Learn more about our …

Groundbreaking International Blue Carbon Initiative

What is Blue Carbon

Blue Carbon refers to coastal vegetation such as salt marsh grasses, eelgrass and other seagrass that sequesters or takes in carbon dioxide (CO2). This reduces the amount of CO2 in the atmostphere and helps to limit global climate change.

Keep reading ...

Blue carbon vegetation sequesters carbon far more effectively (perhaps up to 100 times faster) and more permanently than terrestrial forests. Funds for restoration and protection of these vegetation types could be garnered through blue carbon credits, however, more research is needed to help quantify the amount of carbon dioxide removed from the atmosphere and stored by blue carbon.

Our Initiative

Project Watershed in cooperation with the The Estuary Working Group is doing research to learn more about how salt marsh and eelgrass beds in our local Estuary contribute to the uptake and storage of carbon from the atmosphere.

Keep reading ...

We are also planting eelgrass and restoration salt marsh as part of this Blue Carbon initiative. We started eelgrass planting in 2010 – we did a small pilot project north of the Royston Wrecks and planted 300 shoots with divers and shore volunteers. Recent surveys show that this planting has been a major success with more than a 300% increase in plants! Since then we have done many other plantings including a project with the Department of Defense where we planted over 2400 shoots! 2014 was the first year we did salt marsh plantings. We started with a pilot project to plant 300 square meters also in the Royston Wreck area. Salt marsh planting is a little more complicated than eelgrass planting. One reason is that many of the salt marsh areas have been inundated with Spartina patens an invasive species that we will need to remove and replace with native species.

Fact Sheet & Reports

BC Fact Sheet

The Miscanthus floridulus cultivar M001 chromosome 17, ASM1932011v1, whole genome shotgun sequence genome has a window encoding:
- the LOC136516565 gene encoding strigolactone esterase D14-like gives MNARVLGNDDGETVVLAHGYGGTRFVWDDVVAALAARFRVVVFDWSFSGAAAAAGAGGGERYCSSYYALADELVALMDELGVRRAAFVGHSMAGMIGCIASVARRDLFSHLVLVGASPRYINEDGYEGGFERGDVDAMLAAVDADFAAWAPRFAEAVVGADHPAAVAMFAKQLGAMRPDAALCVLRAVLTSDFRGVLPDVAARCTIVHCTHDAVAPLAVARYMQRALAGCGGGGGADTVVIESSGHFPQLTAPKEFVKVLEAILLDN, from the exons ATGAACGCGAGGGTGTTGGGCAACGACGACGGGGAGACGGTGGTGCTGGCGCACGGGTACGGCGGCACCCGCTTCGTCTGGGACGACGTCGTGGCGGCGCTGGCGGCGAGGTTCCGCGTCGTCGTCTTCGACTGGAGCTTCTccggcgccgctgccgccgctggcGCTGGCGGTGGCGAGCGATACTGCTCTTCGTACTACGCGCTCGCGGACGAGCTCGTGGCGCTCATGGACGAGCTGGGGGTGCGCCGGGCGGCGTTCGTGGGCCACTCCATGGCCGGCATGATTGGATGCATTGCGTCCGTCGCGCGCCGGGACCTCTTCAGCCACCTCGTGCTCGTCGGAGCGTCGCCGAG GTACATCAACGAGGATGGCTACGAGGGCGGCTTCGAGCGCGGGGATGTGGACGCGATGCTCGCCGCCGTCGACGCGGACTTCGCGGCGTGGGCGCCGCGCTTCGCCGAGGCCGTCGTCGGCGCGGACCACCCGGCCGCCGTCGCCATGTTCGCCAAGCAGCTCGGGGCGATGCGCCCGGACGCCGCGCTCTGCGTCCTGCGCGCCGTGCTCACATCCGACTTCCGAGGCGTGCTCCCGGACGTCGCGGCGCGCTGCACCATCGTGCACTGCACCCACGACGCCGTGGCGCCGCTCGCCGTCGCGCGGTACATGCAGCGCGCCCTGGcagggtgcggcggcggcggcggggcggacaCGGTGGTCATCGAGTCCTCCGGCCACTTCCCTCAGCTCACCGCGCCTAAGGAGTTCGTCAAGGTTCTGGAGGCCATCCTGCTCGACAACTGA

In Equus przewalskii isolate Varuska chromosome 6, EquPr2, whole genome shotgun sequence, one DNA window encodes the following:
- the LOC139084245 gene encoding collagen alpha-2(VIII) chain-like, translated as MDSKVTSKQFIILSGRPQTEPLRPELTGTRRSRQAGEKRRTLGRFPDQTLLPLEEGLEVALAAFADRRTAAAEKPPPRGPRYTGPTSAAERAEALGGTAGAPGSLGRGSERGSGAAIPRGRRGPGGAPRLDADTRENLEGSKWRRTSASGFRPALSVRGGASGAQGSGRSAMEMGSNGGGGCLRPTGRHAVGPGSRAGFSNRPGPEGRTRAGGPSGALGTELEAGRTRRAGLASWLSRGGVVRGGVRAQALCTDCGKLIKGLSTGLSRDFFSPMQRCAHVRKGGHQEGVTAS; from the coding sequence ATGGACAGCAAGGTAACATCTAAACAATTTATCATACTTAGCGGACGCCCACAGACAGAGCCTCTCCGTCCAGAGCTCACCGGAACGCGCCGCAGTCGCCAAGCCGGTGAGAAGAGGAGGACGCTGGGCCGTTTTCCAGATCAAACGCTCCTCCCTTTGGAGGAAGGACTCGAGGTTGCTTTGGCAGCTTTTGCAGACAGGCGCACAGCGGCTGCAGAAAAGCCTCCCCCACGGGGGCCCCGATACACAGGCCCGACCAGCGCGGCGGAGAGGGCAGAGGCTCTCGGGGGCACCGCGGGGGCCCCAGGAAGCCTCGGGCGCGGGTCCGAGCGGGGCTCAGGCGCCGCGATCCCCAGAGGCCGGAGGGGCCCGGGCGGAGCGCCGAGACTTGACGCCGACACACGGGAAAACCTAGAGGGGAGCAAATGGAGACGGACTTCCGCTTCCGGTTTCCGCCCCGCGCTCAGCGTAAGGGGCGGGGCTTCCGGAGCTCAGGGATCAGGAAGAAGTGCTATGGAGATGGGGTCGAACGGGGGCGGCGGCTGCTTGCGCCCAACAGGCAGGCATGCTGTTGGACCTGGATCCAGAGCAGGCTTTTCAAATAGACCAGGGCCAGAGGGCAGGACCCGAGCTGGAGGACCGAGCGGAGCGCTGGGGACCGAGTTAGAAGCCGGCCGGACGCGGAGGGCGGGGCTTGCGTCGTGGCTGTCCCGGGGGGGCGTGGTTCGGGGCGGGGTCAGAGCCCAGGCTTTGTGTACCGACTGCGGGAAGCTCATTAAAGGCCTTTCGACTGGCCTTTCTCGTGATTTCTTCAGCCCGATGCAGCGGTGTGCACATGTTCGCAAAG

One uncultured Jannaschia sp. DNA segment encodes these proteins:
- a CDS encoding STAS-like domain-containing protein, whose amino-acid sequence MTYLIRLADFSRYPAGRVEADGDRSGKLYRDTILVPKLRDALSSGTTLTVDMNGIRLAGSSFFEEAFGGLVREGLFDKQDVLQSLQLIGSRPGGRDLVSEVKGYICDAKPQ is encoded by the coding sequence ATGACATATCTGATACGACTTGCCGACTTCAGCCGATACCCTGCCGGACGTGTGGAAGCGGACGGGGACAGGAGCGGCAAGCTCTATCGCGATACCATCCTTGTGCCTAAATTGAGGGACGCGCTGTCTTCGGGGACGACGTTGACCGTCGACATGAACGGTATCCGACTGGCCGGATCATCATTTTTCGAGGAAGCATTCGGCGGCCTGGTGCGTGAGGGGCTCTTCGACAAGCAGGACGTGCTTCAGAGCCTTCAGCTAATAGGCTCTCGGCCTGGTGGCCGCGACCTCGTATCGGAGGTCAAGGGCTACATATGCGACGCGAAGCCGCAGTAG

Efforts in Blue Carbon, Sea Grass, Kelp, and Salt Marsh Restoration Blue Carbon and Estuaries in the Pacific Northwest

Blue Carbon refers to the long-term storage of carbon in sediments underlying marine and aquatic plants. The sea grass/eelgrass (Zostera marina) and salt marsh habitats are known to sequester and store carbon at very high levels compared to vegetation on land. The Comox Valley Project Watershed Society has developed a community-based protocol to allow coastal organizations in the Salish Sea to assess and identify Blue

Carbon opportunities in their local estuary. We developed a method to map eelgrass and salt marsh with minimal technical expertise yet provide very accurate results.

We hypothesized that carbon sequestration is influenced by local geography and hydrology so that different areas of the estuary sequesters carbon at different rates and much of the carbon associated with eelgrass plant material is carried out of the estuary and deposited elsewhere. These factors should be considered when selecting an area to carry out Blue Carbon projects and eelgrass habitat restoration.

Empirical observations suggest that during storms and heavy wave action sloughed eelgrass may become buried under sand/silt above the high tide line, and hydrological assessments and observations on secluded shorelines have revealed major dumps of eelgrass detritus. We have initiated a pilot study sampling sediments from shoreline and other areas in the estuary to assess sea grass DNA distribution. We tested for the presence of a Z. marina DNA signature in shoreline sediments and core samples taken from various areas.

Read the Report

Final Report to NAPECA

The K’ómoks and Squamish Estuaries: A Blue Carbon Pilot Project

Final Report to North American Partnership for Environmental Community Action (NAPECA)

Grant 2014-1362

Comox Valley Project Watershed Society

Christine Hodgson, M.Sc. and Angela Spooner, M.Sc. April 2016

Read the Report

Blue Carbon Sequestration Thesis

Blue carbon sequestration potential in Zostera marina eelgrass beds of the K’omoks Estuary, British Columbia.

Spooner, A.M., 2016.

Read the Thesis

Sea Grass DNA Diagnostic

A DNA Diagnostic Approach for Following Sea Grass;

Carbon Distribution in the K’ómoks Estuary and Key New Observations.

Read the Report